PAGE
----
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A Web-Based Comparative Genomics Tutorial for Investigating Microbial Genomes

    Authors: MICHAEL STRONG1,*, DUILIO CASCIO1, DAVID EISENBERG1
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    Affiliations: 1: Howard Hughes Medical Institute, UCLA-DOE Institute of Genomics and Proteomics, Molecular Biology Institute, University of California, Los Angeles, Box 951570, Los Angeles, California 90095-1570
    AUTHOR AND ARTICLE INFORMATION AUTHOR AND ARTICLE INFORMATION
    • *Corresponding author. Mailing address: Howard Hughes Medical Institute, UCLA-DOE Institute of Genomics and Proteomics, Molecular Biology Institute, University of California, Los Angeles, Box 951570, Los Angeles, CA 90095-1570. Phone: 310-206-3642. Fax: 310-206-3914. E-mail: strong@mbi.ucla.edu.
    • Copyright © 2004, American Society for Microbiology
    Source: J. Microbiol. Biol. Educ. May 2004 vol. 5 no. 1 30-35. doi:10.1128/jmbe.v5.71
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    Abstract:

    As the number of completely sequenced microbial genomes continues to rise at an impressive rate, it is important to prepare students with the skills necessary to investigate microorganisms at the genomic level. As a part of the core curriculum for first-year graduate students in the biological sciences, we have implemented a web-based tutorial to introduce students to the fields of comparative and functional genomics. The tutorial focuses on recent computational methods for identifying functionally linked genes and proteins on a genome-wide scale and was used to introduce students to the Rosetta Stone, Phylogenetic Profile, conserved Gene Neighbor, and Operon computational methods. Students learned to use a number of publicly available web servers and databases to identify functionally linked genes in the genome, with emphasis on genome organization and operon structure. The overall effectiveness of the tutorial was assessed based on student evaluations and homework assignments. The tutorial is available to other educators at http://www.doe-mbi.ucla.edu/~strong/m253.php.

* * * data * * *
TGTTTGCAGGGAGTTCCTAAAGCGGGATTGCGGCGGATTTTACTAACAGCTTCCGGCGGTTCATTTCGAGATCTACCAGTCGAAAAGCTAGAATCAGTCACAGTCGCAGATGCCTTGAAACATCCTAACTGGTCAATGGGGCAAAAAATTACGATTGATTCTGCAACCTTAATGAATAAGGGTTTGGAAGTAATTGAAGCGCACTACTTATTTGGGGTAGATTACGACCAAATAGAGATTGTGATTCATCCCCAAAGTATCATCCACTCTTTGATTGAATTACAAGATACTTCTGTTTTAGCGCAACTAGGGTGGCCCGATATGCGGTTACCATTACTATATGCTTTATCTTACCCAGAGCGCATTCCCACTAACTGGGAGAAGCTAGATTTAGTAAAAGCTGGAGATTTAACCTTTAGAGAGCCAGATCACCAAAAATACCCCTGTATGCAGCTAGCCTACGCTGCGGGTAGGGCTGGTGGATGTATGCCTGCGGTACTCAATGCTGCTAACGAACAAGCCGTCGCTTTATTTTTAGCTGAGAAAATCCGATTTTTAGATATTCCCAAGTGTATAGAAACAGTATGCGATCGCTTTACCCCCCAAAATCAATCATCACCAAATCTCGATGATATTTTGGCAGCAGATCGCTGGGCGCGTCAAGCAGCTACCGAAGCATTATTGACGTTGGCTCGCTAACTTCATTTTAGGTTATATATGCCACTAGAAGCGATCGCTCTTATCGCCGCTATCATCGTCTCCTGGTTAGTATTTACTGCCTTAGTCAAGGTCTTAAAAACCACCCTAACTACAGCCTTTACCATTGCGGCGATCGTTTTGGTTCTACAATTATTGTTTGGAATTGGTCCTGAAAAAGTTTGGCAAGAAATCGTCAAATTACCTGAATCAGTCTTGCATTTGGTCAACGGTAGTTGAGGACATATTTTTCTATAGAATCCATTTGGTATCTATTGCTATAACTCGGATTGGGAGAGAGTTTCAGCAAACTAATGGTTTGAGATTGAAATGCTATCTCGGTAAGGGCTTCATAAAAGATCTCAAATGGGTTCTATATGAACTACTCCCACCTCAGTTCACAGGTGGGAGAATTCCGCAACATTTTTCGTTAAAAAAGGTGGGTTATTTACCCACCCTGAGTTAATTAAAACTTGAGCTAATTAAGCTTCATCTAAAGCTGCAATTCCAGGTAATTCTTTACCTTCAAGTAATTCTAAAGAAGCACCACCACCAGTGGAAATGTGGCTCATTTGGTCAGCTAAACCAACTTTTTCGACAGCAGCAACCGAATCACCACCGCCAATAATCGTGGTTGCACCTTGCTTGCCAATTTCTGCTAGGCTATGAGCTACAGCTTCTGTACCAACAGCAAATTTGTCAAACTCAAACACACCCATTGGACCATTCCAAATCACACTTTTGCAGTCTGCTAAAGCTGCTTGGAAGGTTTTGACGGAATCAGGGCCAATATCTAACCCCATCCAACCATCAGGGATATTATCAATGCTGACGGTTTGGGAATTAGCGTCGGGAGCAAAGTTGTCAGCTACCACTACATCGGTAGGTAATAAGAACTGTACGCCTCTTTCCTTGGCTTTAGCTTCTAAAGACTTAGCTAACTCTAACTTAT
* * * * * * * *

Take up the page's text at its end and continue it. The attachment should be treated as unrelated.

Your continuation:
Key Concept Ranking

Pyrobaculum aerophilum
0.51
Escherichia coli
0.4962061
Fusion Gene
0.44790193
0.51

References & Citations

1. Dandekar T, Snel B, Huynen M, Bork P1998Conservation of gene order: a fingerprint of proteins that physically interactTrends Biochem Sci2332432810.1016/S0968-0004(98)01274-29787636 http://dx.doi.org/10.1016/S0968-0004(98)01274-2
2. Marcotte EM, Pellegrini M, Ho-Leung N, Rice D, Yeates T, Eisenberg D1999Detecting protein function and protein-protein interactions from genome sequencesScience28575175310.1126/science.285.5428.75110427000 http://dx.doi.org/10.1126/science.285.5428.751
3. Overbeek R, Fonstein M, D’Souza M, Pusch GD, Maltsev N1999The use of gene clusters to infer functional couplingProc Natl Acad Sci USA962896290110.1073/pnas.96.6.289610077608 http://dx.doi.org/10.1073/pnas.96.6.2896
4. Owston RD1997The world wide web: a technology to enhance teaching and learning?Educ Researcher262733
5. Pellegrini M, Marcotte EM, Thompson MJ, Eisenberg D, Yeates TO1999Assigning protein functions by comparative genome analysis: protein phylogenetic profilesProc Natl Acad Sci USA964285428810.1073/pnas.96.8.428510200254 http://dx.doi.org/10.1073/pnas.96.8.4285
6. Salgado H, Moreno-Haelsieb G, Smith T, Collado-Vides J2000Operons in Escherichia coli: genomic analysis and predictionsProc Natl Acad Sci USA976652665710.1073/pnas.11014729710823905 http://dx.doi.org/10.1073/pnas.110147297
7. Salgado H, Santos-Zavaleta A, Gama-Castro S, Millan-Zarate D, Diaz-Peredo E, Sanchez-Solano F, Perez-Rueda E, Bonavides-Martinez C, Collado-Vides J2001RegulonDB (version 3.2): transcriptional regulation and operon organization in Escherichia coli K-12Nucleic Acids Res29727410.1093/nar/29.1.7229794 http://dx.doi.org/10.1093/nar/29.1.72
8. Strong M, Mallick P, Pellegrini M, Thompson MJ, Eisenberg D2003Inference of protein function and protein linkages in Mycobacterium tuberculosis based on prokaryotic genome organization: a combined computational approachGenome Biol4R5910.1186/gb-2003-4-9-r5912952538193659 http://dx.doi.org/10.1186/gb-2003-4-9-r59